No problem. I assumed they picked up a water services agreement on this one, which might not be correct.
Regarding the scam conclusion, I think (knowing the former CEO) it could well have been a scam while the former CEO was there. I don't think it is now. My guess is Mike Stark had no idea what terrible condition the P&L was in when he signed on, and he is genuinely trying to turn the business around.
But if you Google the former CEO, Western Water, San Diego, and Mafia, a lot of interesting links and stories pop up. The only thing potentially more egregious than that guy's background is the lousy due diligence the investment houses did prior to the IPO. How anybody who analyzes businesses for a living could have failed to recognize this lipstick-laden pig is one for the record books, I guess.
I believe the former CEO's plan was to build the thing up just enough to sell BasinWater to an unwitting larger company. The problem was that he couldn't find a larger water treatment company stupid enough to take the bait. He tried to do that initially, but at least one company he attempted to sell BasinWater to concluded that the technology was not that impressive, the asking price was ridiculous, and the former CEO's requirement to remain as president was equally as ridiculous. My understanding is that at least two companies listened to the BasinWater snake oil slide shows and took a pass. The IPO was not the original intent; it became the Plan B the former CEO turned to only after the initial approach failed (the initial plan being to pick up a lot of long term municipal contracts at any cost and sell the business to one of the larger water treatment companies).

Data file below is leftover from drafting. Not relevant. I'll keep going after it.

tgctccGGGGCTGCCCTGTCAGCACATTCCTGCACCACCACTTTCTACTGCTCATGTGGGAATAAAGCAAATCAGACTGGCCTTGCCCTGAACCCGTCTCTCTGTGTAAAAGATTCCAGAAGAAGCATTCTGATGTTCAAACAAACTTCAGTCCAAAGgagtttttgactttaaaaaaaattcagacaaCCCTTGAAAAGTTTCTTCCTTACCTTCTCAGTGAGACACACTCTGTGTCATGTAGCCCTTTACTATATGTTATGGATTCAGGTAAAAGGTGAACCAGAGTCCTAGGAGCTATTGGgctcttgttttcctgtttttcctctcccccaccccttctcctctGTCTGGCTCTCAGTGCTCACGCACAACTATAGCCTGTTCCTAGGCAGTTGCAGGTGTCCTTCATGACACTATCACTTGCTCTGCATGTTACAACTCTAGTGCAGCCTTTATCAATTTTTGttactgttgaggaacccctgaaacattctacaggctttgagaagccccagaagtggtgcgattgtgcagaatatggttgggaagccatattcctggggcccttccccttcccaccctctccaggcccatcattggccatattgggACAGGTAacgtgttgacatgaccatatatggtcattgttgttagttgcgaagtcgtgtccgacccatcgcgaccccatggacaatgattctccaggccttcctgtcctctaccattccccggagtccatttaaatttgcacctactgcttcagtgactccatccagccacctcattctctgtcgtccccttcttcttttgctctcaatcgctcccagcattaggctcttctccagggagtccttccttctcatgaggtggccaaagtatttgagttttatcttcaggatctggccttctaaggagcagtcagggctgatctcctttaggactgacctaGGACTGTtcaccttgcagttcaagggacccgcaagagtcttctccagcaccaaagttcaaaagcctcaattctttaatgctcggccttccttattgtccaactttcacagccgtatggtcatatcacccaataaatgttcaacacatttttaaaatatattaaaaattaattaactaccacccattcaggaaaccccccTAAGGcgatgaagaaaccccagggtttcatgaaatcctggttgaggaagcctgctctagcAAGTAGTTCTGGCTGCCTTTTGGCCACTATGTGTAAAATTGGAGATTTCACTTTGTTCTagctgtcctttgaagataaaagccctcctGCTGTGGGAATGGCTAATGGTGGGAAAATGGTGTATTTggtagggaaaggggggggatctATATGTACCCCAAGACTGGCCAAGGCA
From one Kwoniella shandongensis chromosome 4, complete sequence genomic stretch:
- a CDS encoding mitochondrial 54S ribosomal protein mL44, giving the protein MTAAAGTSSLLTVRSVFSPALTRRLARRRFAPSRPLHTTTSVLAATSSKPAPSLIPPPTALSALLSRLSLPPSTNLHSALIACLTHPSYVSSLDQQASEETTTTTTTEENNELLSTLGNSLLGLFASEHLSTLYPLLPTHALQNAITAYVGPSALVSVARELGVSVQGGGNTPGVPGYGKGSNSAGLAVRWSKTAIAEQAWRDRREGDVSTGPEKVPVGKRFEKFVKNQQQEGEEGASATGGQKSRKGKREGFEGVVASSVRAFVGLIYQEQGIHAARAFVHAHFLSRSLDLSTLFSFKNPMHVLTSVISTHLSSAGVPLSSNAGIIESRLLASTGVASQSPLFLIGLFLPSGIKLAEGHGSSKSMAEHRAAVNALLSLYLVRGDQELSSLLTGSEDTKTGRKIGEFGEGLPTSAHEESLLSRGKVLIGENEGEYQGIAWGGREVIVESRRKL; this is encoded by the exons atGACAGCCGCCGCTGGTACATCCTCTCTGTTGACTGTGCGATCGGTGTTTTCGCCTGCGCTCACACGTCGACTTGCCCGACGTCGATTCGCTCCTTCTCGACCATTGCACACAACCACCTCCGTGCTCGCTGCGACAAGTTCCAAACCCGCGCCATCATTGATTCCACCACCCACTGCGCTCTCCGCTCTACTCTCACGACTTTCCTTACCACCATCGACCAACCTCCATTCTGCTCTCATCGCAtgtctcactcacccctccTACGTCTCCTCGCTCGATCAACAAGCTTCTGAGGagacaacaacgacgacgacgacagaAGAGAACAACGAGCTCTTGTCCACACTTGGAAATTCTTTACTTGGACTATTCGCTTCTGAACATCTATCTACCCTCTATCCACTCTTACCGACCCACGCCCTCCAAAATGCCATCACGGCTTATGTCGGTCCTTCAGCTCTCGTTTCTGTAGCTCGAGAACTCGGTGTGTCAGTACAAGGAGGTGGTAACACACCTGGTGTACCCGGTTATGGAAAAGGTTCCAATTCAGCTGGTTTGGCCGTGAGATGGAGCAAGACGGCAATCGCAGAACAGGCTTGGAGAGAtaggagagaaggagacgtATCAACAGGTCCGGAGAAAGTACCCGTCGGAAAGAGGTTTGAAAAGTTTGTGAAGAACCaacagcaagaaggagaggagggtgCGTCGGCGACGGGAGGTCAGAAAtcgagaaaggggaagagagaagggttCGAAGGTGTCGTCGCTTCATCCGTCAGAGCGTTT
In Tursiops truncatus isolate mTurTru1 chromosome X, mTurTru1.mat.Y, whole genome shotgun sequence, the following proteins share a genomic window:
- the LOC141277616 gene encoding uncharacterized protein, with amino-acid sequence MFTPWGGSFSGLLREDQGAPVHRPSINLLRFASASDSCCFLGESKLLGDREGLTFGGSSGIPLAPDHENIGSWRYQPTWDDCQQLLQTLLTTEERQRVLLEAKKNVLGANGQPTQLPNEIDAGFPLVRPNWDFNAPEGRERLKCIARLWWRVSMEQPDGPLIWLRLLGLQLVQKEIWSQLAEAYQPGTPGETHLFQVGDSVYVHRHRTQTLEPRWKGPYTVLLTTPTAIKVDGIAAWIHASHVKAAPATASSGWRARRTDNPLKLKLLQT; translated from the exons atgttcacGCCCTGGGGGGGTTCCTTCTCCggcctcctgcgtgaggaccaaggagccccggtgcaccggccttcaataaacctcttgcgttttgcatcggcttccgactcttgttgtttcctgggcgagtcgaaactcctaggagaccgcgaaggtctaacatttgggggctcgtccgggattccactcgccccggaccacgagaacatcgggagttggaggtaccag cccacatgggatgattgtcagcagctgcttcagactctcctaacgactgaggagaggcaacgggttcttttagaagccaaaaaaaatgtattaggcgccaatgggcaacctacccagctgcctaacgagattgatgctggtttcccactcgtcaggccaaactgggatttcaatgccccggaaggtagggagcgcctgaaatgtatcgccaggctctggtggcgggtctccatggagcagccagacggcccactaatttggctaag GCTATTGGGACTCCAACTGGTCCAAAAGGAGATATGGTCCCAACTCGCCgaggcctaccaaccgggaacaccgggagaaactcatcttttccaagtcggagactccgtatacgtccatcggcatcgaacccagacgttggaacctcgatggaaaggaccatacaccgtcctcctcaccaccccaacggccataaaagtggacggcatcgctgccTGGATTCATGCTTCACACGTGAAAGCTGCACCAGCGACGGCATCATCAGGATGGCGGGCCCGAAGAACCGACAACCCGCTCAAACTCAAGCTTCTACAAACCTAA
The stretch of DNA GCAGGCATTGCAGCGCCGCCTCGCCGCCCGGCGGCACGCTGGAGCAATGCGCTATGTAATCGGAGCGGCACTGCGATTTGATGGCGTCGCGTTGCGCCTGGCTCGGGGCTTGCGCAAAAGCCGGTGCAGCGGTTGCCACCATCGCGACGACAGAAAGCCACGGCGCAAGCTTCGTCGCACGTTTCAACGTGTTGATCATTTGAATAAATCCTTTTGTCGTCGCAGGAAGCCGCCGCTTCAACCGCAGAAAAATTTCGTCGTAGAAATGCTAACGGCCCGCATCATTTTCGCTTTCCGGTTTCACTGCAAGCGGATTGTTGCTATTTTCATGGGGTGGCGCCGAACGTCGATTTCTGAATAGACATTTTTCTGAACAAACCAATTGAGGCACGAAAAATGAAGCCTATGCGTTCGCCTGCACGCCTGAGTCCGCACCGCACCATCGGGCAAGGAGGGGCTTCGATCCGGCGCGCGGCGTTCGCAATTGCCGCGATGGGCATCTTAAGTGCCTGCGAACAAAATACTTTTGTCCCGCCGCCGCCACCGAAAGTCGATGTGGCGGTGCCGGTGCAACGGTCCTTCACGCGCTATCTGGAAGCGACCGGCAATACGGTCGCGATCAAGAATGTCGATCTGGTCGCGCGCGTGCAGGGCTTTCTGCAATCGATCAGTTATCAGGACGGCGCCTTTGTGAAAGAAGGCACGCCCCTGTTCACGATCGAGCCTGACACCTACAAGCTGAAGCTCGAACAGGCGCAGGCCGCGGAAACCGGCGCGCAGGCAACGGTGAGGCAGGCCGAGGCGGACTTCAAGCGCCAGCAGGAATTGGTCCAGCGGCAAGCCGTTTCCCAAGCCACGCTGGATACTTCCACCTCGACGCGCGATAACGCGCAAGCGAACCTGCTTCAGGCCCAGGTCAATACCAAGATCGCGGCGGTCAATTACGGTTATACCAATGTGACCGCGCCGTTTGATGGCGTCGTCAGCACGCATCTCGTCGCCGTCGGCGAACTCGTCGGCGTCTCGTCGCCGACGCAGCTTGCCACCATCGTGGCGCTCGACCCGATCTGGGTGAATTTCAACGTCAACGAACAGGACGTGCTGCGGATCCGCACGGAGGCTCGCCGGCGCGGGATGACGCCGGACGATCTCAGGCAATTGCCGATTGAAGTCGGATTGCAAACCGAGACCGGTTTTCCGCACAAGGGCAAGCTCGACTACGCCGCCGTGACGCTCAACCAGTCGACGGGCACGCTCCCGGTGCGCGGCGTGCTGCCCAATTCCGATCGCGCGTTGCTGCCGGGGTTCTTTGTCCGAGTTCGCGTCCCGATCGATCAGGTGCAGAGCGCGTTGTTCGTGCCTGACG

I continue to be amazed at the softballs the analysts have tossed during the quarterly conference calls, and the fact that the SEC has not weighed in yet. I feel for the people who bought at the IPO and hung on to this thing.
1) BWTR's business model requires they spend $ up front for even prospective customers to build a treatment facility which they then must prove operates as promised. IF it does, then they then can sign a contract with the municipal water utility to treat water over a long contract term. they will get paid back over many years, profits, if any (and it seems most if not all of their contracts to date have been losers) are realized many years down the road. So, the business model eats cash, even if it is successful.
2) I think this is a scam. It seems they will sign a contract with any municipality that will sign a contract with them, and then they will go around trumpeting how many contract they have signed, etc. The devil, of course, is in the details. It appears that under their contracts the municipality takes no risk and puts up no cash. It appears that historically BWTR signed contracts that were very unprofitable for them, and now they have a $7m "contract loss reserve" which is their estimate of future cash losses they expect to pay out on existing contracts. That's what they have had to brag about. There are lots of other service providers in this business (look at TTEK, up 4% today, for example), and I do not believe that BWTR has any proprietary technology -- why would a municipality hire them other than the fact that they will front all the cash, take all the risk, and offer contracts that are attractive to the customer, but are losers to BWTR?
I do believe this has been a scam. "Water" plays were a hot mania a while back, so they rode the wave. It's sad to see a capable investor like Jack Robinson (#2 holder) get scammed on stuff like this.
If it's a 300 gpm system, it would probably sell for around $350K as an outright purchase.
If it's treating for nitrate and uranium, the nitrate will load up the resin more quickly than the uranium and the regens will be paced by nitrate saturation. Based on that, I would guess their per acre-foot treatment fee is around $150/AF. Assuming the plant runs 24/7 (which is unrealistic, but conservative in the sense that it presents a best-case value scenario), that would be about 72.6 AF treated per year. At $150/AF, that's a 7-year value of $508K. Taking it back to present value, it's about $494K (assuming 8% money).
So, the total value should be in the range of $844K.